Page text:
Subtraction Additions

6 years ago

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Sometimes, in order to move ahead, you need to actually subtract -- to take away some of your food, some of your exercise routine, or some of your options. I know, it's sort of counterintuitive -- we're raised to believe that more is more in this country. But I like to think of it more akin to a snake shedding its old skin in order to grow a new one. I've found that it's easier to move forward sometimes when I'm leaving something behind.

Half the Plate

The first one is easy. When you order your meal at a restaurant, ask the wait staff to bring you a to-go container when they bring the plate. Before you take a bite, put half of the meal into the container and close it. And then proceed to start eating. Believe me, it's much harder for your brain to be convinced to stop eating if you leave the food on the plate and tell yourself that you're not going to touch it. The meal then becomes more about a struggle of self-control than it does about enjoying the food you do have. Removing it from the plate becomes more a statement of "out of sight, out of mind." And tell yourself that no, you can't open up that container and fish out one more noodle. It's your lunch for tomorrow, and if you steal from it now, you're going to regret it tomorrow at noon.

Exercise Less

My goal is to exercise every single morning. I'm usually pretty good with Monday and Tuesday, but by Wednesday, I'm dragging from waking up at 6 am to run. By Thursday, I'm having a ten minute internal monologue with myself about how much I don't want to wake up. And by Friday, I'm simply hating the world due to lack of sleep. I also found that if I didn't run one day, I would use it as an excuse to write off the rest of the week, figuring that I'd already broken my running streak. It helped tremendously when I told myself that I only had to run three days a week. Three days a week? That's nothing. I can still sleep in two days a week. (You know, sleep in to 7 am!) It has helped me keep a groove, and if I miss a day, I just tell myself that I'll run the next day and still hit that 3-times-a-week goal. Having a realistic goal means that I feel better about myself because I usually reach it, and that's a great motivator rather than feeling like crap about myself.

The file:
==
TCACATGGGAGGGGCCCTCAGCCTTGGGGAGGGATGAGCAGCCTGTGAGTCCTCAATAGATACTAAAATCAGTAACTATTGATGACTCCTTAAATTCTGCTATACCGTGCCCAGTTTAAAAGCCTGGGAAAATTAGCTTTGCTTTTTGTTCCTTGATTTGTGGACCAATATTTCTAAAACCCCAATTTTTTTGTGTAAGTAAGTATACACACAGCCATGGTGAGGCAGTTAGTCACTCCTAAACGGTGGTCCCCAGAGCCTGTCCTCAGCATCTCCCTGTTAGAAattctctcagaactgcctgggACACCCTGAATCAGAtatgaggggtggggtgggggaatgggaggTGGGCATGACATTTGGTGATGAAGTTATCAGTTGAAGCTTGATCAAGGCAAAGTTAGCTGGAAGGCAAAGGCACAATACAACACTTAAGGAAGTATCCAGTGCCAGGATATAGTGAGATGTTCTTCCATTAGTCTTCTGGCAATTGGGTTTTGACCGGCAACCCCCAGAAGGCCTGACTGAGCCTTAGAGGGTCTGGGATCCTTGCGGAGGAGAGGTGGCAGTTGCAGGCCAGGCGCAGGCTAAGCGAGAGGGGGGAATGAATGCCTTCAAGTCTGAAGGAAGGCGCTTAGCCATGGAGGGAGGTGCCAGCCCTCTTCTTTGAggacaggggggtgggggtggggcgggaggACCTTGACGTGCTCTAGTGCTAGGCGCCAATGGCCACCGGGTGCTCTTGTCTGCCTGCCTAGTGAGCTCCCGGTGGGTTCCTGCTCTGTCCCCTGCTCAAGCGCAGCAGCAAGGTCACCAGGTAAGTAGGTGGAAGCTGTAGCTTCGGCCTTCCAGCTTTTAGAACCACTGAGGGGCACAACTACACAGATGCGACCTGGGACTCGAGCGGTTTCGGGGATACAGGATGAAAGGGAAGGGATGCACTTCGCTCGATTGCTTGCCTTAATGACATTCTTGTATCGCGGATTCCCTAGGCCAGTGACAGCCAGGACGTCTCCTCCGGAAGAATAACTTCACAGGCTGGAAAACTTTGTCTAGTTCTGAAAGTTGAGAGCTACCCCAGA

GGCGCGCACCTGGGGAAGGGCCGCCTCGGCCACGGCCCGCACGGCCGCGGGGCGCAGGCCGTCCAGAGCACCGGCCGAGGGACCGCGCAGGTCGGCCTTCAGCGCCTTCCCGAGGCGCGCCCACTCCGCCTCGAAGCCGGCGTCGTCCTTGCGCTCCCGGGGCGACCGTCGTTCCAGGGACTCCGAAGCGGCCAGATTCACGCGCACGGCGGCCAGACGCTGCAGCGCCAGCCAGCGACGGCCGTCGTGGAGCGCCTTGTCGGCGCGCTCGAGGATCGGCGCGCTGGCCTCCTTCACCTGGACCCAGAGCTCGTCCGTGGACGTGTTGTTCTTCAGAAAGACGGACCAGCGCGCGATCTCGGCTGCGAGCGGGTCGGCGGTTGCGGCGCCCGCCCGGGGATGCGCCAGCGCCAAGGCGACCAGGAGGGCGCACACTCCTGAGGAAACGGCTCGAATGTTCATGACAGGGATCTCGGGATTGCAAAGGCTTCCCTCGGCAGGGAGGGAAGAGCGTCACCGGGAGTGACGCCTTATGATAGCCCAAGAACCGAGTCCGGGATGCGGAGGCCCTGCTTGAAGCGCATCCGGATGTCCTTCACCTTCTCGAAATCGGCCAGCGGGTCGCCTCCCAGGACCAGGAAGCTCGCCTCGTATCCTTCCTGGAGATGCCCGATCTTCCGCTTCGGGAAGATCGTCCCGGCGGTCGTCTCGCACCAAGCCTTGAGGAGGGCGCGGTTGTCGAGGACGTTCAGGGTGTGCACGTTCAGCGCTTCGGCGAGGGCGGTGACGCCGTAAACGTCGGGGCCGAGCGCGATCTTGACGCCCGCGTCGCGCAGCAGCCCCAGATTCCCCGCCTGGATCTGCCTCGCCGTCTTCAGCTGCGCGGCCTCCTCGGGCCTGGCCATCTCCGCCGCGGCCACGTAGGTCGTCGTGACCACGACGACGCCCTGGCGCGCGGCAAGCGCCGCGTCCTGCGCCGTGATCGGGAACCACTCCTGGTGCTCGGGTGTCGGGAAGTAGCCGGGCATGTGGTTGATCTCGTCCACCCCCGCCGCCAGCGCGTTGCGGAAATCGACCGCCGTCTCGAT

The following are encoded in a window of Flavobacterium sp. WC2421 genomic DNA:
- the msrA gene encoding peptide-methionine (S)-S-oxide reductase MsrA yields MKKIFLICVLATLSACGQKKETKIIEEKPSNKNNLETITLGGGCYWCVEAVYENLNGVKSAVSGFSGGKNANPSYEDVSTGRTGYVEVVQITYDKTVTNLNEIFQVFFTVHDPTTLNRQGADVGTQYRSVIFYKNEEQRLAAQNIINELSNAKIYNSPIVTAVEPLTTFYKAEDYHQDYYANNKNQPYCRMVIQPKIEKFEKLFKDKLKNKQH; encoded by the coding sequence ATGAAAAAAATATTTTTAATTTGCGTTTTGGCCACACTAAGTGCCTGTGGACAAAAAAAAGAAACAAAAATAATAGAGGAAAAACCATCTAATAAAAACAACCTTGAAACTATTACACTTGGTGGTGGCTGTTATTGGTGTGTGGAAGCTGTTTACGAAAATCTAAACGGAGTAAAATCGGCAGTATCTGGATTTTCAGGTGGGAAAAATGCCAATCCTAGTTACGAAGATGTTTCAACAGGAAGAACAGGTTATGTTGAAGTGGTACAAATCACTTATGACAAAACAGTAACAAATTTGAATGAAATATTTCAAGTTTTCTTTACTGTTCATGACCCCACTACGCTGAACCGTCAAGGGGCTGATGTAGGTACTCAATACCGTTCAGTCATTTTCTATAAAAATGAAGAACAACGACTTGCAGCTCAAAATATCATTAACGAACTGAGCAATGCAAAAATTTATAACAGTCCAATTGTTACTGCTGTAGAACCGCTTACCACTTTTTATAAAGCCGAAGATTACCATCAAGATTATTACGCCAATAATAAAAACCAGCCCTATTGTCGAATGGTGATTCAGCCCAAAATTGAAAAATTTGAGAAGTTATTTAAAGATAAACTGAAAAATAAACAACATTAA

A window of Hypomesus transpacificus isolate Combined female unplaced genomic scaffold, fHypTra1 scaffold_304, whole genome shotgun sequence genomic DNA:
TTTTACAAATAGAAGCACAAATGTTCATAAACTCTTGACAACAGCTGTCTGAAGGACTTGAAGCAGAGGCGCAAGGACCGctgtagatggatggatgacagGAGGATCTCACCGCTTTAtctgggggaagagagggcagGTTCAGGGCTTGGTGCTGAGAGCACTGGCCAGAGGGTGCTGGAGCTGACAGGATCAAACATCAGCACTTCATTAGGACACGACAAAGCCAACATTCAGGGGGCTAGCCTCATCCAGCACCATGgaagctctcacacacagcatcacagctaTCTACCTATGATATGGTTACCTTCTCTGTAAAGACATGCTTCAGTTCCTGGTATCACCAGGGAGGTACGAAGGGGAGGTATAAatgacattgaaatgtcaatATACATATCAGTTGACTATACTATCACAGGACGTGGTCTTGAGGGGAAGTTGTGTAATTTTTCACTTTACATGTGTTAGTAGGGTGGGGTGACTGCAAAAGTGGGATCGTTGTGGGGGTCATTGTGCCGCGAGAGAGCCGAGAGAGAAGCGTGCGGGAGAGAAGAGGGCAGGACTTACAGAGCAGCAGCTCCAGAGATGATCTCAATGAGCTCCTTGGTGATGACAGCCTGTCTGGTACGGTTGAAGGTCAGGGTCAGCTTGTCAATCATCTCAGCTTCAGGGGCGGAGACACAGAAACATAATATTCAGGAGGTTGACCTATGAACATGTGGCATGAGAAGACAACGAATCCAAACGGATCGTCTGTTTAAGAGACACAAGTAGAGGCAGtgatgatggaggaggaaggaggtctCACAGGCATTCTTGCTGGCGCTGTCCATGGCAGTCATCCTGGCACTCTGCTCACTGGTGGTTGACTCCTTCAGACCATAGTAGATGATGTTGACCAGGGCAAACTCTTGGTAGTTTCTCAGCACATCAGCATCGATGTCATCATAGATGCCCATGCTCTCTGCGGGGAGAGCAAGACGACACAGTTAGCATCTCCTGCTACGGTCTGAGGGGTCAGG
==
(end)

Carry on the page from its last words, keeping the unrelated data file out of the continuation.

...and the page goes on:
Pack Your Lunch

Back when I worked out of the house, I packed my lunch in the morning and whatever I brought was what I ate. Now that I work out of the house, I have a tendency to have good intentions and poor execution. For instance, I will tell myself in the morning that I'm having a salad for lunch. And then lunch time rolls around and I'm in the middle of something with no time to chop up vegetables. So I pull out a bowl of cereal instead. I graze during the day, grabbing a handful of pretzels or crackers (or G-d help us if there are baked goods in the house). In the end, I've eaten a lot more than I ever would have packed for myself before leaving the house. Therefore, in order to remove all of those options, I've started to pack myself lunch in the morning in the same way that I packed it for myself back when I worked out of the house. Cold stuff stays in the refrigerator, but my little reusable snack bags stay on my desk. And when they're gone, they're gone. Just because I have access to more doesn't mean that I should take more.

What are your best subtraction additions? What healthy thing (food, exercise, etc) have you had to take away in order to have better success?

Melissa writes Stirrup Queens and Lost and Found. Her novel about blogging is Life from Scratch.

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